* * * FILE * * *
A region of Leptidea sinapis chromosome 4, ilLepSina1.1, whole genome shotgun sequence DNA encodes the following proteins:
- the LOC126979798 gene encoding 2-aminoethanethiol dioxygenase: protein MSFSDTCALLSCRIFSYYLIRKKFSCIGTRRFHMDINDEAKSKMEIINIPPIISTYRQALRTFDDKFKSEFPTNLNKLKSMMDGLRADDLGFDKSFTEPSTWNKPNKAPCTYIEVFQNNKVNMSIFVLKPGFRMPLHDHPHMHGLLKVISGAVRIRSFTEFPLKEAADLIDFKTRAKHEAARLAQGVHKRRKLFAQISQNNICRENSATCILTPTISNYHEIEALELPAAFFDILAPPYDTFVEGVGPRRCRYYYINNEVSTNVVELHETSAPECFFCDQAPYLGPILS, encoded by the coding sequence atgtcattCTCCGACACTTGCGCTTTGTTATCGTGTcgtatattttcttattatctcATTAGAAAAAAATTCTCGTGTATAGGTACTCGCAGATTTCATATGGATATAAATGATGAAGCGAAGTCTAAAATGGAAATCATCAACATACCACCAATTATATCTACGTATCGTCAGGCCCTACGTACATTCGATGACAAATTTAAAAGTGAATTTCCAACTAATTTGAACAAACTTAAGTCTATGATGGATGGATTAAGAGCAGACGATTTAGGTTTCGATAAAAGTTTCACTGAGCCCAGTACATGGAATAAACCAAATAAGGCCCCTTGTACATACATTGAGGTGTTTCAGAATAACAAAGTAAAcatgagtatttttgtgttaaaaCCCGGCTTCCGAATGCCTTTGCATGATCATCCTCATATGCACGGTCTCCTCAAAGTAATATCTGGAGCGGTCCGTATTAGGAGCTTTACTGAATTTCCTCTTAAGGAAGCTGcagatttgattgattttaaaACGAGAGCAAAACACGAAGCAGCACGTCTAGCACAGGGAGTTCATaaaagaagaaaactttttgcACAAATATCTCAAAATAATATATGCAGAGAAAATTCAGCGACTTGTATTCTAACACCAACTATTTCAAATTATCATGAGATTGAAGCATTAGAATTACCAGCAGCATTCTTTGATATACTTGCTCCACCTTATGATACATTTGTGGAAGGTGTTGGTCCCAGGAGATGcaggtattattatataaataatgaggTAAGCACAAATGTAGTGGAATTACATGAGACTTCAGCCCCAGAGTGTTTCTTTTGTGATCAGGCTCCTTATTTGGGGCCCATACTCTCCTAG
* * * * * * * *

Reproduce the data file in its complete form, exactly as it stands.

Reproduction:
A region of Leptidea sinapis chromosome 4, ilLepSina1.1, whole genome shotgun sequence DNA encodes the following proteins:
- the LOC126979798 gene encoding 2-aminoethanethiol dioxygenase: protein MSFSDTCALLSCRIFSYYLIRKKFSCIGTRRFHMDINDEAKSKMEIINIPPIISTYRQALRTFDDKFKSEFPTNLNKLKSMMDGLRADDLGFDKSFTEPSTWNKPNKAPCTYIEVFQNNKVNMSIFVLKPGFRMPLHDHPHMHGLLKVISGAVRIRSFTEFPLKEAADLIDFKTRAKHEAARLAQGVHKRRKLFAQISQNNICRENSATCILTPTISNYHEIEALELPAAFFDILAPPYDTFVEGVGPRRCRYYYINNEVSTNVVELHETSAPECFFCDQAPYLGPILS, encoded by the coding sequence atgtcattCTCCGACACTTGCGCTTTGTTATCGTGTcgtatattttcttattatctcATTAGAAAAAAATTCTCGTGTATAGGTACTCGCAGATTTCATATGGATATAAATGATGAAGCGAAGTCTAAAATGGAAATCATCAACATACCACCAATTATATCTACGTATCGTCAGGCCCTACGTACATTCGATGACAAATTTAAAAGTGAATTTCCAACTAATTTGAACAAACTTAAGTCTATGATGGATGGATTAAGAGCAGACGATTTAGGTTTCGATAAAAGTTTCACTGAGCCCAGTACATGGAATAAACCAAATAAGGCCCCTTGTACATACATTGAGGTGTTTCAGAATAACAAAGTAAAcatgagtatttttgtgttaaaaCCCGGCTTCCGAATGCCTTTGCATGATCATCCTCATATGCACGGTCTCCTCAAAGTAATATCTGGAGCGGTCCGTATTAGGAGCTTTACTGAATTTCCTCTTAAGGAAGCTGcagatttgattgattttaaaACGAGAGCAAAACACGAAGCAGCACGTCTAGCACAGGGAGTTCATaaaagaagaaaactttttgcACAAATATCTCAAAATAATATATGCAGAGAAAATTCAGCGACTTGTATTCTAACACCAACTATTTCAAATTATCATGAGATTGAAGCATTAGAATTACCAGCAGCATTCTTTGATATACTTGCTCCACCTTATGATACATTTGTGGAAGGTGTTGGTCCCAGGAGATGcaggtattattatataaataatgaggTAAGCACAAATGTAGTGGAATTACATGAGACTTCAGCCCCAGAGTGTTTCTTTTGTGATCAGGCTCCTTATTTGGGGCCCATACTCTCCTAG